These assets include checking accounts, savings accounts, certificates of deposit, annuities. and life insurance policies. which are not specifically mentioned in the will. Property distribution under the will is 5 equal shares per stirpes. One beneficiary predeceased the Testatrix. The heirs of this beneficiary are expecting a portion of the proceeds from each joint account holder/beneficiary. The decedent resided in MI at death.
The short answer is that GENERALLY accounts/policies with beneficiary designations get distributed according to those designations, regardless of what the will says. But there are exceptions to every rule. For instance, if the beneficiary named on the account is deceased, that can change things.
The other attorney is correct about the general rule. Exceptions may include provisions in the will that joint accounts are for convenience only or outside evidence that the intent of the decedent was to have joint accounts distributed according to the will.
Joint accounts with the right of survivorship, generally go to the remaining owners living. That means the survivors of the deceased pervious will not recieve their ancestors share. It the accounts were joint, without a survivorship contingency, the heirs of the previously deceased party will take. I would suggest engaging an attorney and receiving an opinion it is rational to rely upon.
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I would generally agree with the prior answers. Michigan law presumes that joint accounts pass to the survivor. The contesting party would need to prove that that was not the intent, and even then, she might not win. I would also point out that the items you mentioned are all "tangible personal property." Items like this are not mentioned in the Will because the Will does not control them or affect the distribution of them upon death. Unless there is a statement in the Will that provides that the "jointly held assets are held that way merely for convenience," then I think the survivors have nothing to worry about. As for the accounts with beneficiaries, I have only seen something like that set aside is the beneficiary is an ex-spouse that specifically waived that asset in the divorce. I think that the heirs are out of luck, when it comes to these assets.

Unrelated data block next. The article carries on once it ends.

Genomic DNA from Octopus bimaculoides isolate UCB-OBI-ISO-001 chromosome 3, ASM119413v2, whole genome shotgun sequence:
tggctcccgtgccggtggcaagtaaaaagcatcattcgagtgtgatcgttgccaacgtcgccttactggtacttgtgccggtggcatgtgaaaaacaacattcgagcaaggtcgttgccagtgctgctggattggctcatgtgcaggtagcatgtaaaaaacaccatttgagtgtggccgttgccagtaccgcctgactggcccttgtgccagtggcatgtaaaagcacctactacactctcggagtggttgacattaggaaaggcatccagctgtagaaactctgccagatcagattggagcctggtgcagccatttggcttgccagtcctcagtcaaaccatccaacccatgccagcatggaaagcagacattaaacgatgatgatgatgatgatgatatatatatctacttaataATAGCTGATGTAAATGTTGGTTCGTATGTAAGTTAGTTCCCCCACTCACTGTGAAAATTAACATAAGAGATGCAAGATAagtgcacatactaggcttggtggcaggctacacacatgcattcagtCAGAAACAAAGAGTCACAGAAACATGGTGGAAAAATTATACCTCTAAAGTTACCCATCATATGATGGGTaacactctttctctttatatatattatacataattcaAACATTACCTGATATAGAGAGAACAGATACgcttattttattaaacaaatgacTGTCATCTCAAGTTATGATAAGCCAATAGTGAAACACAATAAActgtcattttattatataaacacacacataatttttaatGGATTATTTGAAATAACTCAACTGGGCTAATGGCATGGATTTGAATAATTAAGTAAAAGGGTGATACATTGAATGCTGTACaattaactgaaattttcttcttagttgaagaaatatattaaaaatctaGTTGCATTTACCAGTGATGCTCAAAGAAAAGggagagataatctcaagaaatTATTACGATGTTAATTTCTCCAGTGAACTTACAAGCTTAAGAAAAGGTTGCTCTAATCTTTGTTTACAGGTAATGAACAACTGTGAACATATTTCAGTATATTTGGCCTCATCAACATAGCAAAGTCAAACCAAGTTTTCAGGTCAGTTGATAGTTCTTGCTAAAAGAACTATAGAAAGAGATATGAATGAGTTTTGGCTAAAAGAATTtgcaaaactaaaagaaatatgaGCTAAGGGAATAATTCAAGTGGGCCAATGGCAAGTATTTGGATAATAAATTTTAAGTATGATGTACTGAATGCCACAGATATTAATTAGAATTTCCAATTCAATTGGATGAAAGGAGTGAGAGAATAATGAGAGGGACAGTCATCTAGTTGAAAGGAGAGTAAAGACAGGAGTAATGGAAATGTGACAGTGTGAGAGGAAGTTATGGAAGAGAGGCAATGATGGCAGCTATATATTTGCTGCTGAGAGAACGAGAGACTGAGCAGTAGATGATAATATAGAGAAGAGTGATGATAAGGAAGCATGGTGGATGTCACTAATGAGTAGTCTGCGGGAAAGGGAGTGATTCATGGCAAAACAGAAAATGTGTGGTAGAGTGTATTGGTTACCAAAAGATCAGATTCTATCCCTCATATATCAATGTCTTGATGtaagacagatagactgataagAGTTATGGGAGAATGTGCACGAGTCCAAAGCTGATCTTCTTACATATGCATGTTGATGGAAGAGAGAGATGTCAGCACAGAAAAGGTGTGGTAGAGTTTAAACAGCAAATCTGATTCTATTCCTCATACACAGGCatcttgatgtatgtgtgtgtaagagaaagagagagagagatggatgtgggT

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Generally joint accounts go to the survivor outside probate. The will applies to assets in probate, generally speaking. See exceptions as noted by other attorneys. A full reading of the will by an attorney is advised.
This answer is not specific legal advise. No attorney client relationship has been established. It is general commentary on the question presented, without the benefit of a full disclosure of all relevant facts. Seek an in-person consultation with a licensed professional.